First introduced in the United States in the late 1970’s, Manual Lymph Drainage is recognized as an effective therapy for the treatment of Edema. Over the past twenty-five years, the Dr.Vodder School of North America has certified hundreds of manual lymphatic drainage therapists. The certification program is a 160-hour post-graduate course. Divided into four one-week sessions, certification is obtained through successful written and practical examination. The program is demanding, requiring a firm commitment, and not everyone is successful. The Vodder method is recognized as a disciplined and organized modality. It is generally well regarded by the medical hierarchy, and with the ever increasing incidence of cancer, a growing demand for qualified MLD therapists is assured. Interesting, however, is Medicare’s recent decision to require MLD to be performed only by physical therapists in order to qualify for reimbursement. The ruling, I trust, will be short lived, and while it may temporarily discourage some massage therapists from pursuing MLD training, it will, correspondingly, provide an opportunity for the motivated therapist to discover the many uses of this powerful, healing modality.
When I began my MLD training in 1990, I wasn’t considering a career in the treatment of lymphedema. Instead, I was interested in discovering the value this subtle therapy would offer my clients. MLD intrigued me for a number of reasons: the lymphatic system’s relationship with the immune system, the removal of metabolic wastes, the improved circulation, and, of course, the deep, healing relaxation it offered. It also provided a professional challenge. My clients were familiar with deep tissue work. In bringing lymph drainage to the table, I was asking them to trust the radical change in my approach to treating them. MLD is an extremely light and rhythmic technique which works on the skin and subcutaneous tissue. Based on the theory that, by removing substances that cause congestion in the tissue, the body will restore itself to homeostasis, I thought MLD could be successful where conventional therapies had failed. Many of my clients suffered with chronic conditions, and my hope was MLD would succeed in addressing their persistent ailments. The results, I’m happy to report, were better than I could have ever imagined. Let me take this opportunity to share a few of the stories with you.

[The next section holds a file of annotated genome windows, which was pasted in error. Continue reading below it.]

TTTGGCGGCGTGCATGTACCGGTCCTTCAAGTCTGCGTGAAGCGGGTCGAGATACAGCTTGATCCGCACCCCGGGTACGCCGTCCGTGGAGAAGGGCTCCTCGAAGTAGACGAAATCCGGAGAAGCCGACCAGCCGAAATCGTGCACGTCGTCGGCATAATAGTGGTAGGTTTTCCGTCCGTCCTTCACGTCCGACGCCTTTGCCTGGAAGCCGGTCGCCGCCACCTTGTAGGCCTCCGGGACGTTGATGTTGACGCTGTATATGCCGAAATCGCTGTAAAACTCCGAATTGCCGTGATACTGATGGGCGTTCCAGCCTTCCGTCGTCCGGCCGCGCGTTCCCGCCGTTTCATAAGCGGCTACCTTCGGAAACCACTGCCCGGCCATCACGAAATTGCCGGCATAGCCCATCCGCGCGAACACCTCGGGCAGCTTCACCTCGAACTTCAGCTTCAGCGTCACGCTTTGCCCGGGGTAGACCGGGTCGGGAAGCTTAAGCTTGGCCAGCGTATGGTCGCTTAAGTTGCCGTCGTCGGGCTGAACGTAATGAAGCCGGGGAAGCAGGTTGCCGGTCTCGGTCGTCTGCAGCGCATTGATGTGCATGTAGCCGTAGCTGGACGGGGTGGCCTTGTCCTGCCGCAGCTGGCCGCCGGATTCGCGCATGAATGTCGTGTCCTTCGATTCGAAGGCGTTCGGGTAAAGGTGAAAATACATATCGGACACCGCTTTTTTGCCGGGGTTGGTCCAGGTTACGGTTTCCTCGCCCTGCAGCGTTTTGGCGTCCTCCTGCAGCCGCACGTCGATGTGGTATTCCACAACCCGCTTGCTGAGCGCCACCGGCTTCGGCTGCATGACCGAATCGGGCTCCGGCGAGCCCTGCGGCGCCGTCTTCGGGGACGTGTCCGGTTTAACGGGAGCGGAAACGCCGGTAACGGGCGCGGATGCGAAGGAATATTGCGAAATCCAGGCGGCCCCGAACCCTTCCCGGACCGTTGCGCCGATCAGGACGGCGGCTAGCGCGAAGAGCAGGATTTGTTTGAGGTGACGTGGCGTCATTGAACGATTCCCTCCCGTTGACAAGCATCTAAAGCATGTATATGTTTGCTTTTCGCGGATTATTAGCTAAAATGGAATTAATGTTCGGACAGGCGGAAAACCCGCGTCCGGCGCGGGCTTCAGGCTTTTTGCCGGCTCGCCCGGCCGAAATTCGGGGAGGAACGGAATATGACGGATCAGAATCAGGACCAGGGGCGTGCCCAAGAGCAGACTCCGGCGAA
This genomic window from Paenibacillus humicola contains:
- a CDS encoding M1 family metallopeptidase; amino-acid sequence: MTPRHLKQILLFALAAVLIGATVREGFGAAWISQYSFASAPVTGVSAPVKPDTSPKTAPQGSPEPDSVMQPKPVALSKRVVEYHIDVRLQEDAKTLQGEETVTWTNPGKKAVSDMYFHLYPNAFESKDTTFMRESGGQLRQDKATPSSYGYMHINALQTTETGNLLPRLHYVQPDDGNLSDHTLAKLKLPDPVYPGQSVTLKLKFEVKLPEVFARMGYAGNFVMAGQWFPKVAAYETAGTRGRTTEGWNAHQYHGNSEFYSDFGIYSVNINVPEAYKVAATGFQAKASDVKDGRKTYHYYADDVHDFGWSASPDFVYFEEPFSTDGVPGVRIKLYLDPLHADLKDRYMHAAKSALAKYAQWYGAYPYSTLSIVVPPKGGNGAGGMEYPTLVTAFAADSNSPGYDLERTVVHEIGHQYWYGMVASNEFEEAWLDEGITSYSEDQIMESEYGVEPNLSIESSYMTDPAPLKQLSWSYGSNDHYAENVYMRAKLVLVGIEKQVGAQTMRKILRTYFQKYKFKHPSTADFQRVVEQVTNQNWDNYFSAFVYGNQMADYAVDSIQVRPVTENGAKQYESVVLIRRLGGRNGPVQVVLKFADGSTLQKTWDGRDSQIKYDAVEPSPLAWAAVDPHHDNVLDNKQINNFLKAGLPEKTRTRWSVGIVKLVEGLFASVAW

Case Number 1
Norman, a successful businessman in his early sixties, suffered lower back pain. He had recently undergone back surgery and was upset that he was once again confined to bed with debilitating pain. Initially I treated him with a combination of trigger point and myofascial work. The work provided little relief. We then embarked on a daily program of MLD. After three treatments my client reported improved rest, due to less pain. After his fifth treatment he was standing and moving tentatively. We continued with five more treatments, and at the end of the ten-day session my client, an avid tennis player, was back on the court and free of pain. There were other positive physiological effects. His breathing was fuller and deeper. He had suffered with acid reflux for years, and his digestion normalized. His sleep improved. His high blood pressure normalized. A dozen years later my client continues to receive regular MLD treatments. His blood pressure is normal, acid reflux is a memory, and his tennis game is as good as ever.
Case Number 2